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French Investigators in Charge of Investigating Accident Already at Work in Brazil

By Dialogo
June 03, 2009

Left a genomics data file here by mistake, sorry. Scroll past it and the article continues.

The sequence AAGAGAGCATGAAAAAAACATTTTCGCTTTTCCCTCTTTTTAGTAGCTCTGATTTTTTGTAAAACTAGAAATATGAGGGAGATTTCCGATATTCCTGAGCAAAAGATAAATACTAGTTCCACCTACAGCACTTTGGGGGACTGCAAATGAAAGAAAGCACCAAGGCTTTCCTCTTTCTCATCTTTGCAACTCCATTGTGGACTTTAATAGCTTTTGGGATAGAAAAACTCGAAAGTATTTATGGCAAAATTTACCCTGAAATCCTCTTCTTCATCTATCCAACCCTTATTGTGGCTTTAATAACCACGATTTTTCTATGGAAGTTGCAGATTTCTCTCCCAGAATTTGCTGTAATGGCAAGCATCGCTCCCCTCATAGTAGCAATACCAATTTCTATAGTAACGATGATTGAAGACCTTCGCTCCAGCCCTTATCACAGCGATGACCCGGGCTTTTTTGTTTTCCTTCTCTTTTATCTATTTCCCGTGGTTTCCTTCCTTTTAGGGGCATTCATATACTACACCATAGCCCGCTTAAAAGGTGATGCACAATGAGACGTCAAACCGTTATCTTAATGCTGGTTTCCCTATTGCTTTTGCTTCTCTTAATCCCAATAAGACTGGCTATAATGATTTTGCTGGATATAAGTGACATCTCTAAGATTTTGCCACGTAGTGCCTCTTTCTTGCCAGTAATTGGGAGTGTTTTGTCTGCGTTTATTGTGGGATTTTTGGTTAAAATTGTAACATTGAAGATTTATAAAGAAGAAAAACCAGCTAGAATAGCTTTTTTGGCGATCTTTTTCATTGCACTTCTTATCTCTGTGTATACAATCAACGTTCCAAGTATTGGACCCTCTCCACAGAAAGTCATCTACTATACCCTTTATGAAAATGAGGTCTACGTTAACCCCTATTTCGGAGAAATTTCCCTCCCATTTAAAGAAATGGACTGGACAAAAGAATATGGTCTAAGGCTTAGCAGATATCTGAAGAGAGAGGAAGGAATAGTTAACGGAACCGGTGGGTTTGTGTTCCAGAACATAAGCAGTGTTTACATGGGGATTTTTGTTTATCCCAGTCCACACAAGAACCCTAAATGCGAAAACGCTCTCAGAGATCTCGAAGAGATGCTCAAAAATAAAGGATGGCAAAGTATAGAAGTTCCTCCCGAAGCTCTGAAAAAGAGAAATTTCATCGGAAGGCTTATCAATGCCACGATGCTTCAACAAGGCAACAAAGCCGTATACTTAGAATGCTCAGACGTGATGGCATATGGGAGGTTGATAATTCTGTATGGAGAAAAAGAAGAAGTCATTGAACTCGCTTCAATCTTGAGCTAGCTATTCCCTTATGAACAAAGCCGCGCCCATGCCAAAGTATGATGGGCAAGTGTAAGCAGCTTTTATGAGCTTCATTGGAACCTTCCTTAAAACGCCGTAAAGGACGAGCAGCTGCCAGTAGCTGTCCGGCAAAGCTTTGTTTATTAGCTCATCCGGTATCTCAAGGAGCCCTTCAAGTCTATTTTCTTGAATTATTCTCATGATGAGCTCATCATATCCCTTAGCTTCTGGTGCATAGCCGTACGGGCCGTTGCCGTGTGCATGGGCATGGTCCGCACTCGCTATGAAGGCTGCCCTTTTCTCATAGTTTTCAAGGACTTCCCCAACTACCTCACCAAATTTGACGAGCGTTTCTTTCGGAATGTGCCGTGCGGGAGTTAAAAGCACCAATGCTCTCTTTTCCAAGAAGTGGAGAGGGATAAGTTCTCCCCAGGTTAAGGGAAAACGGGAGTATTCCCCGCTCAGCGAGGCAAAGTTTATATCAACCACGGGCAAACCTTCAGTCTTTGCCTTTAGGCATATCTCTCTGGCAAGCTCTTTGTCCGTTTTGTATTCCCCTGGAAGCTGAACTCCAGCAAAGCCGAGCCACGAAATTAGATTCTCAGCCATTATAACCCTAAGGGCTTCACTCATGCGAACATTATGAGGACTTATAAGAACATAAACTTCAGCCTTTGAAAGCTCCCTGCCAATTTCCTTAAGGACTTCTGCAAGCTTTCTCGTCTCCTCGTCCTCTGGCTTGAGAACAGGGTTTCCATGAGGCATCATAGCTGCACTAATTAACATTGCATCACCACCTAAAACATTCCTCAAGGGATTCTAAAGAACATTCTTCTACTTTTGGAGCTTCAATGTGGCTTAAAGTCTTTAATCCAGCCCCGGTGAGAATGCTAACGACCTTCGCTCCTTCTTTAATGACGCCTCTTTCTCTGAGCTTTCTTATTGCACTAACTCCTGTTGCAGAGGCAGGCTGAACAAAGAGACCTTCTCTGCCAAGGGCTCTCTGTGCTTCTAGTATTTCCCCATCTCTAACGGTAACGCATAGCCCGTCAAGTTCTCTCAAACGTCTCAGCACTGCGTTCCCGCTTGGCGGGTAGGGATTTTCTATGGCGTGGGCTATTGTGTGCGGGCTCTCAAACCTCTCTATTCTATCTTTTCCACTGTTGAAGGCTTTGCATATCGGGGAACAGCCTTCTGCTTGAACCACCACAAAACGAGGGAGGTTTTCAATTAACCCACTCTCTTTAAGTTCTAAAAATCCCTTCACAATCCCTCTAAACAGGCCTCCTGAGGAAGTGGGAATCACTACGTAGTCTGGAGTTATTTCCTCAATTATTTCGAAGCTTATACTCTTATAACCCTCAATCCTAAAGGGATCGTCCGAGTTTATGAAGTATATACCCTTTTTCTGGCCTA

Río de Janeiro, 03 June (EFE). - Official sources reported today that the two officials from the French Accident Investigation Bureau (BEA) in charge of investigating the accident of the Air France plane that crashed into the Atlantic Ocean with 228 people on board have already started their investigation in Brazil. Today, the Brazilian Air Force clarified that the French BEA assumed the investigation of the accident, which occurred around midnight on Sunday, despite the fact that the plane fell into Brazilian territorial waters, pursuant to stipulations set forth by international agreements. According to the Air Force, the International Civil Aviation Convention (also known as the Chicago Convention) establishes that, in this type of case, the investigation is the responsibility of the country in which the plane is registered. The report issued by the Air Force states that “two investigators from the French Bureau are already in Brazil” and are collaborating with Brazilian authorities. French Investigations will be supported by Brazil’s Center for the Investigation and Prevention of Aeronautic Accidents (CENIPA) and also by regional offices located in Río de Janeiro and Recife from the Regional Service for Investigation and Prevention of Aeronautic Accidents (SERIPA). The Brazilian government, after confirming yesterday that the debris found close to 1,200 kilometers from the coast is from the plane that had disappeared, declared mourning in honor of the victims, among whom there were 59 citizens from that country. The Air France Airbus that would have made flight AF447 between Río de Janeiro and Paris with 228 people aboard of 32 different nationalities disappeared from radar screens after transmitting an automatic message to report a technical failure. On Tuesday, Air Force Planes that participated in the search identified scattered debris from the plane floating in Brazilian waters near the archipelago of Sao Pedro and Sao Pablo, uninhabited rocky formations located some 704 kilometers from the Fernando de Noronha archipelago, the easternmost point of Brazil, and 1,296 kilometers from the city of Recife (Northeast). According to the Brazilian Minister of Defense Nelson Jobim, among other signs, a cluster of aircraft debris was spotted along a strip which extended for five kilometers.
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